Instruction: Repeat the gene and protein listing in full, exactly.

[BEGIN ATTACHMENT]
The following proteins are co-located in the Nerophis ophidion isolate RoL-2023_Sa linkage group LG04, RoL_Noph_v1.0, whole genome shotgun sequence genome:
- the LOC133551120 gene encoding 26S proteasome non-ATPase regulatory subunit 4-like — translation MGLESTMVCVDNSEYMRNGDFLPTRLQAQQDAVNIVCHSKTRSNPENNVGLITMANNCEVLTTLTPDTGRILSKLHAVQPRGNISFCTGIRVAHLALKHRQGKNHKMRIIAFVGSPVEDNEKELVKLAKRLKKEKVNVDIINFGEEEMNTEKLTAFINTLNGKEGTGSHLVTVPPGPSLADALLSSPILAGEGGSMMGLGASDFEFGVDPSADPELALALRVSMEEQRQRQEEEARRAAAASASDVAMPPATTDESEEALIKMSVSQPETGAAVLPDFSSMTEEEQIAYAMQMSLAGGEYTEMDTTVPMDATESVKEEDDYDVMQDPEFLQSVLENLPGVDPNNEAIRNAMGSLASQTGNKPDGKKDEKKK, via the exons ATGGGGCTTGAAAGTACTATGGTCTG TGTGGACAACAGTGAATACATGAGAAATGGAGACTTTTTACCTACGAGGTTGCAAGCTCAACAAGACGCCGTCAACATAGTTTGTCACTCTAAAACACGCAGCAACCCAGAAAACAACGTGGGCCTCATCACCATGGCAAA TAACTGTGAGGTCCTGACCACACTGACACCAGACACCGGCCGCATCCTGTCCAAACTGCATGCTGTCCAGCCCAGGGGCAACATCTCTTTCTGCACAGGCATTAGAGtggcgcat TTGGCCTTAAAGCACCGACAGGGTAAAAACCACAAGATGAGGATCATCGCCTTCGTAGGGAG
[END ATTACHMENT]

The following proteins are co-located in the Nerophis ophidion isolate RoL-2023_Sa linkage group LG04, RoL_Noph_v1.0, whole genome shotgun sequence genome:
- the LOC133551120 gene encoding 26S proteasome non-ATPase regulatory subunit 4-like — translation MGLESTMVCVDNSEYMRNGDFLPTRLQAQQDAVNIVCHSKTRSNPENNVGLITMANNCEVLTTLTPDTGRILSKLHAVQPRGNISFCTGIRVAHLALKHRQGKNHKMRIIAFVGSPVEDNEKELVKLAKRLKKEKVNVDIINFGEEEMNTEKLTAFINTLNGKEGTGSHLVTVPPGPSLADALLSSPILAGEGGSMMGLGASDFEFGVDPSADPELALALRVSMEEQRQRQEEEARRAAAASASDVAMPPATTDESEEALIKMSVSQPETGAAVLPDFSSMTEEEQIAYAMQMSLAGGEYTEMDTTVPMDATESVKEEDDYDVMQDPEFLQSVLENLPGVDPNNEAIRNAMGSLASQTGNKPDGKKDEKKK, via the exons ATGGGGCTTGAAAGTACTATGGTCTG TGTGGACAACAGTGAATACATGAGAAATGGAGACTTTTTACCTACGAGGTTGCAAGCTCAACAAGACGCCGTCAACATAGTTTGTCACTCTAAAACACGCAGCAACCCAGAAAACAACGTGGGCCTCATCACCATGGCAAA TAACTGTGAGGTCCTGACCACACTGACACCAGACACCGGCCGCATCCTGTCCAAACTGCATGCTGTCCAGCCCAGGGGCAACATCTCTTTCTGCACAGGCATTAGAGtggcgcat TTGGCCTTAAAGCACCGACAGGGTAAAAACCACAAGATGAGGATCATCGCCTTCGTAGGGAG